21 December 2014, Abuja – The Economic Community of West African States (ECOWAS) has signed a Memorandum of Understanding (MoU) to adopt an Integrated Maritime Strategy and Multilateral Agreement on the establishment of Maritime Pilot Zone E to fight oil theft, sea robbery, piracy and other forms of criminality in the sub-region.
The Zone E countries comprises Republic of Benin, Niger Republic, Nigeria and Togo.
Speaking in Calabar, the Cross River state, capital during the 2014 Chiefs of the Naval Staff/Heads of Gendarmerie of the ECOWAS Maritime Pilot Zone E Countries meeting, Chief of Naval Staff, Vice Admiral Usman Jibrin, said the Multilateral Agreement on the establishment of Maritime Zone E was to eradicate illegal maritime activities in West Africa.
Jibrin said that the meeting was organised to finalise important processes towards activation of Zone E Maritime Multinational Coordination Centre (MMCC).
The Naval boss stated, “Today, we are expected to formally agree on the final operational plan and resource commitment as fine-tuned by our team of operational experts.”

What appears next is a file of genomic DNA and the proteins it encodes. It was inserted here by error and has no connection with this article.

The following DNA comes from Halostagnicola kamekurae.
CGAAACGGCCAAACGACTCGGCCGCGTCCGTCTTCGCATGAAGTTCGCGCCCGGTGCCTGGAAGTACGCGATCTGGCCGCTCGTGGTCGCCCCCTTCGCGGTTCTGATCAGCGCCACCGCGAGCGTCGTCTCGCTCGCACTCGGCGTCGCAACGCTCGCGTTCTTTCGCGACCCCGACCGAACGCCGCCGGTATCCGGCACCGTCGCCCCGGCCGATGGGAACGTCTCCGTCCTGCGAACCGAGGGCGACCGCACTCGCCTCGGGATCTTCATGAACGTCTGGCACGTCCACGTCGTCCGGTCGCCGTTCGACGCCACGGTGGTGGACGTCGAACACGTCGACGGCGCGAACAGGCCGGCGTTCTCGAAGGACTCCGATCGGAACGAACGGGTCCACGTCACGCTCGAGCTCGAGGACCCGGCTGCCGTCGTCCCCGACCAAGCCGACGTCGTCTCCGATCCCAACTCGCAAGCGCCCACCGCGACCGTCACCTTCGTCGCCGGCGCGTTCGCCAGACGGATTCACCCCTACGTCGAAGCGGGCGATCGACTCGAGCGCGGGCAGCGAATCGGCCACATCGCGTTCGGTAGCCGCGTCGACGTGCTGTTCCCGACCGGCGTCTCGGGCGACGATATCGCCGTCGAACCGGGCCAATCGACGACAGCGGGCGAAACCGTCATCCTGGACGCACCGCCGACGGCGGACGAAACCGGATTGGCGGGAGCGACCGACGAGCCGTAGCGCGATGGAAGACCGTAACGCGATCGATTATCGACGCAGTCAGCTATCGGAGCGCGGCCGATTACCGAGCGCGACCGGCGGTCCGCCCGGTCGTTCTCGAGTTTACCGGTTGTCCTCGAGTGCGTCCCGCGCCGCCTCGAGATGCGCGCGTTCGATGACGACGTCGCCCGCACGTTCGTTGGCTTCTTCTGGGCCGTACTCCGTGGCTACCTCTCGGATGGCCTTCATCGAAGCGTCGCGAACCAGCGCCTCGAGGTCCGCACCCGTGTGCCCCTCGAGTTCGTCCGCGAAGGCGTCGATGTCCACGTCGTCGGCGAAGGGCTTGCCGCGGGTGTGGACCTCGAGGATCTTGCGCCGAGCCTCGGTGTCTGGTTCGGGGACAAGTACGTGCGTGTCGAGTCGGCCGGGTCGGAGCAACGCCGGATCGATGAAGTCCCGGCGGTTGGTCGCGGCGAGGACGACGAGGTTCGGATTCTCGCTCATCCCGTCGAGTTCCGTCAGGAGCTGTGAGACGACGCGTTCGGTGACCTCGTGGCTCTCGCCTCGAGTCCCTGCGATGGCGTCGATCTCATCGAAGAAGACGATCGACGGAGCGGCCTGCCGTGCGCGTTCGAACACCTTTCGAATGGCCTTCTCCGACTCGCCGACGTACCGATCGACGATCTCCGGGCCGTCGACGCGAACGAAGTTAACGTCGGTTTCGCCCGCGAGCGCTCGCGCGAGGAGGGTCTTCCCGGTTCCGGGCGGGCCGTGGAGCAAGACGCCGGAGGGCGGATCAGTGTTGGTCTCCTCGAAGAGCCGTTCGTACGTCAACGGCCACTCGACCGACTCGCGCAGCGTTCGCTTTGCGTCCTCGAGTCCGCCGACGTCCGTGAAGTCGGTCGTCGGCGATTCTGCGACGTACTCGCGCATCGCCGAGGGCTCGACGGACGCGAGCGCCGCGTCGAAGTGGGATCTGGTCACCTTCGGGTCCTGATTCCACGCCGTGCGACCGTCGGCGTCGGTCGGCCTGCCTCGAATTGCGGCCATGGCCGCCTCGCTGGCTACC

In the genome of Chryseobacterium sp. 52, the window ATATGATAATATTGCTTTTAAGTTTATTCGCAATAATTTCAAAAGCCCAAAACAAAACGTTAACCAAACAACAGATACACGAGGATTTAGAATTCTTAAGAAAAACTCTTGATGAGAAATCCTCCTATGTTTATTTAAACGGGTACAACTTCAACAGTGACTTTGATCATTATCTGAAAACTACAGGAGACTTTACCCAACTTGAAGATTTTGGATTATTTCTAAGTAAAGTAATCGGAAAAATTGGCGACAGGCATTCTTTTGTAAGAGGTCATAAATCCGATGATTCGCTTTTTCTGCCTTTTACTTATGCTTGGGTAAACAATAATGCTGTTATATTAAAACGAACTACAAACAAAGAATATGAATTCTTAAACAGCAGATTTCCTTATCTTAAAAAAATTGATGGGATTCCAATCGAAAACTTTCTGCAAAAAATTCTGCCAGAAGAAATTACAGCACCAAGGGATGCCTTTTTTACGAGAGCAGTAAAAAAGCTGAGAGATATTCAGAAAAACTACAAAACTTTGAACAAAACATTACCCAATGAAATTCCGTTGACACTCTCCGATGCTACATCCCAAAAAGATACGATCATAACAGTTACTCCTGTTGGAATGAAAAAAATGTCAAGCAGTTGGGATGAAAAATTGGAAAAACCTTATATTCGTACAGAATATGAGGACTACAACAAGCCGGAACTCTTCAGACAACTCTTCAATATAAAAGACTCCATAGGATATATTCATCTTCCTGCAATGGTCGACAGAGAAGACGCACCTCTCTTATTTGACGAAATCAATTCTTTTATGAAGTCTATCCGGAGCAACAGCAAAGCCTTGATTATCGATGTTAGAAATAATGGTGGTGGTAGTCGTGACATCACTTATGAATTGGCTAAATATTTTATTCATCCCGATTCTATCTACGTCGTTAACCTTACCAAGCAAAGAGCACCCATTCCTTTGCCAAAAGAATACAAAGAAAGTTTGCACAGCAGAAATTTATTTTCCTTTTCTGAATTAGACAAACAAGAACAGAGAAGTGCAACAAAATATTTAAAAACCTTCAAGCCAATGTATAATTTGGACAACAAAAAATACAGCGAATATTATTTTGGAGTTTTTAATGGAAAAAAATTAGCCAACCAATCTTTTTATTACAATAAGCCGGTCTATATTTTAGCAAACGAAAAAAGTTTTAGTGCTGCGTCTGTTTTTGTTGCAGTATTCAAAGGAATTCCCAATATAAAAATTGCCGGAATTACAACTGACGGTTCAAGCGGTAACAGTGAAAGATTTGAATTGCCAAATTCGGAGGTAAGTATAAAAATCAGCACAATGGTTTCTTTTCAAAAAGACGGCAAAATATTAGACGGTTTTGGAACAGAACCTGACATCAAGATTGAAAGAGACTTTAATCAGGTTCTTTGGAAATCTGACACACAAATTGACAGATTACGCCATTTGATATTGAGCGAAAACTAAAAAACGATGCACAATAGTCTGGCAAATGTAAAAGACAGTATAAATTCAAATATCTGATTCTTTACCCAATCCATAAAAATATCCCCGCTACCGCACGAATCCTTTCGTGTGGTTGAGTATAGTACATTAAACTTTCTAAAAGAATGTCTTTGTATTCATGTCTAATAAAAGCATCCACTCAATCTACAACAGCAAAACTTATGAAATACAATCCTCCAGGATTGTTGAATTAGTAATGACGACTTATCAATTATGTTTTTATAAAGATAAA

In his address, Minister of Defense, Lt. Gen. Aliyu Gusau (retd), said that the prospect for optimal exploitation of resources from the maritime environment for sub-regional benefit is hampered by piracy and other transnational criminalities.
Represented by Mr. Aliyu Sumaila, Permanent Secretary in the Ministry, Gusau said that pipeline vandalism and crude oil theft has greatly affected the country’s revenue generation drive, hence the need for a tight maritime security.
“Maritime security is a cause for concern, given the export of oil from the Gulf of Guinea of over 5 million barrels per day and also additional discoveries from other member state. I am delighted to witness this memorable occasion for the collaborative engagement mechanism in our drive to effectively secure the Gulf of Guinea maritime domain in order to harness the vast economic resources.
“I wish to emphasise that collective action from member states is very crucial in confronting maritime threats such as attacks on shipping and resource theft,” he said.
– The Nation